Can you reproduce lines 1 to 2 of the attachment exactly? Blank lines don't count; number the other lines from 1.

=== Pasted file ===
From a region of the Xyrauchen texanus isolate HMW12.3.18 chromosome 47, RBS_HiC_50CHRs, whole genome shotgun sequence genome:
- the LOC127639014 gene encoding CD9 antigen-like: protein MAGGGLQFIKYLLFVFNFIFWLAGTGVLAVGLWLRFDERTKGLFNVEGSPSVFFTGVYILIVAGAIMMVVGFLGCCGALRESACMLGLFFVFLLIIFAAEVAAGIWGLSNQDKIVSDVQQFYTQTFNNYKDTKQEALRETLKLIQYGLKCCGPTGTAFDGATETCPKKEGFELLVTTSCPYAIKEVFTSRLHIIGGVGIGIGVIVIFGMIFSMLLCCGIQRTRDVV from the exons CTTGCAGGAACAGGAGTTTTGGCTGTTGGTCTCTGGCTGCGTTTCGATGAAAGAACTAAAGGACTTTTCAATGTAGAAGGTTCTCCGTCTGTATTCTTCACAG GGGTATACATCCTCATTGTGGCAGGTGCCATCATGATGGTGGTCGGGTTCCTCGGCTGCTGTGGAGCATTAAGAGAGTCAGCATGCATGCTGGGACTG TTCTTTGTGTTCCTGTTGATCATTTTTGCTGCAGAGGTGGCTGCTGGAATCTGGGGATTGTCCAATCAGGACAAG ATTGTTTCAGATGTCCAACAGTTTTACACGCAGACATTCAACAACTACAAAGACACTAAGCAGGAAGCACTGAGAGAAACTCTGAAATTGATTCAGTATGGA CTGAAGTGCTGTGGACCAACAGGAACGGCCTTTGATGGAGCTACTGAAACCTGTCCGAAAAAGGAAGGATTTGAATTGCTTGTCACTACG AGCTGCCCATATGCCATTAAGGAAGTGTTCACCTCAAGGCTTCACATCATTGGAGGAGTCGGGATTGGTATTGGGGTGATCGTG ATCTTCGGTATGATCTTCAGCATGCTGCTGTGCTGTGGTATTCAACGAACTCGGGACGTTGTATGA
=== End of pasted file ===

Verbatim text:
From a region of the Xyrauchen texanus isolate HMW12.3.18 chromosome 47, RBS_HiC_50CHRs, whole genome shotgun sequence genome:
- the LOC127639014 gene encoding CD9 antigen-like: protein MAGGGLQFIKYLLFVFNFIFWLAGTGVLAVGLWLRFDERTKGLFNVEGSPSVFFTGVYILIVAGAIMMVVGFLGCCGALRESACMLGLFFVFLLIIFAAEVAAGIWGLSNQDKIVSDVQQFYTQTFNNYKDTKQEALRETLKLIQYGLKCCGPTGTAFDGATETCPKKEGFELLVTTSCPYAIKEVFTSRLHIIGGVGIGIGVIVIFGMIFSMLLCCGIQRTRDVV from the exons CTTGCAGGAACAGGAGTTTTGGCTGTTGGTCTCTGGCTGCGTTTCGATGAAAGAACTAAAGGACTTTTCAATGTAGAAGGTTCTCCGTCTGTATTCTTCACAG GGGTATACATCCTCATTGTGGCAGGTGCCATCATGATGGTGGTCGGGTTCCTCGGCTGCTGTGGAGCATTAAGAGAGTCAGCATGCATGCTGGGACTG TTCTTTGTGTTCCTGTTGATCATTTTTGCTGCAGAGGTGGCTGCTGGAATCTGGGGATTGTCCAATCAGGACAAG ATTGTTTCAGATGTCCAACAGTTTTACACGCAGACATTCAACAACTACAAAGACACTAAGCAGGAAGCACTGAGAGAAACTCTGAAATTGATTCAGTATGGA CTGAAGTGCTGTGGACCAACAGGAACGGCCTTTGATGGAGCTACTGAAACCTGTCCGAAAAAGGAAGGATTTGAATTGCTTGTCACTACG AGCTGCCCATATGCCATTAAGGAAGTGTTCACCTCAAGGCTTCACATCATTGGAGGAGTCGGGATTGGTATTGGGGTGATCGTG ATCTTCGGTATGATCTTCAGCATGCTGCTGTGCTGTGGTATTCAACGAACTCGGGACGTTGTATGA